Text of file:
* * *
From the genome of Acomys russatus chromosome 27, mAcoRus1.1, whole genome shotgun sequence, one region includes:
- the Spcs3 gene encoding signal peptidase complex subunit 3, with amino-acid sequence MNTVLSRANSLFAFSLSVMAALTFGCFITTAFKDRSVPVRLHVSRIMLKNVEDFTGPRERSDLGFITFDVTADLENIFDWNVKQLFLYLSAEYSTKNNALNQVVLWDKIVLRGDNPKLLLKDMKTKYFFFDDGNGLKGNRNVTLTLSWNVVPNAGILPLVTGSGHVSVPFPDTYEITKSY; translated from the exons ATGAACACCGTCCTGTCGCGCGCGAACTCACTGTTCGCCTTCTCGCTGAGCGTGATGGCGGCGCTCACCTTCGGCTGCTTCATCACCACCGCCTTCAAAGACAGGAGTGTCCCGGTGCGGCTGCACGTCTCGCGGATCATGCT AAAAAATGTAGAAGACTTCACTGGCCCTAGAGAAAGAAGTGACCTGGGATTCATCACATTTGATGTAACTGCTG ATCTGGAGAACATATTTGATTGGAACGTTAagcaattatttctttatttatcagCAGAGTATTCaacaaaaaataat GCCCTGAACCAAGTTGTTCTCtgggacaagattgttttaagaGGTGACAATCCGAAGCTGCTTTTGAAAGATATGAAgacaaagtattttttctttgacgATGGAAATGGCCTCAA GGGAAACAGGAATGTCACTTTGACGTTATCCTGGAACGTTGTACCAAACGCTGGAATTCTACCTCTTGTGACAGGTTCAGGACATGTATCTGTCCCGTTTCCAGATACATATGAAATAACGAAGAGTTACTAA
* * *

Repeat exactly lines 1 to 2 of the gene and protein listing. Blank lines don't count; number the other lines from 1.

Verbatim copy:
From the genome of Acomys russatus chromosome 27, mAcoRus1.1, whole genome shotgun sequence, one region includes:
- the Spcs3 gene encoding signal peptidase complex subunit 3, with amino-acid sequence MNTVLSRANSLFAFSLSVMAALTFGCFITTAFKDRSVPVRLHVSRIMLKNVEDFTGPRERSDLGFITFDVTADLENIFDWNVKQLFLYLSAEYSTKNNALNQVVLWDKIVLRGDNPKLLLKDMKTKYFFFDDGNGLKGNRNVTLTLSWNVVPNAGILPLVTGSGHVSVPFPDTYEITKSY; translated from the exons ATGAACACCGTCCTGTCGCGCGCGAACTCACTGTTCGCCTTCTCGCTGAGCGTGATGGCGGCGCTCACCTTCGGCTGCTTCATCACCACCGCCTTCAAAGACAGGAGTGTCCCGGTGCGGCTGCACGTCTCGCGGATCATGCT AAAAAATGTAGAAGACTTCACTGGCCCTAGAGAAAGAAGTGACCTGGGATTCATCACATTTGATGTAACTGCTG ATCTGGAGAACATATTTGATTGGAACGTTAagcaattatttctttatttatcagCAGAGTATTCaacaaaaaataat GCCCTGAACCAAGTTGTTCTCtgggacaagattgttttaagaGGTGACAATCCGAAGCTGCTTTTGAAAGATATGAAgacaaagtattttttctttgacgATGGAAATGGCCTCAA GGGAAACAGGAATGTCACTTTGACGTTATCCTGGAACGTTGTACCAAACGCTGGAATTCTACCTCTTGTGACAGGTTCAGGACATGTATCTGTCCCGTTTCCAGATACATATGAAATAACGAAGAGTTACTAA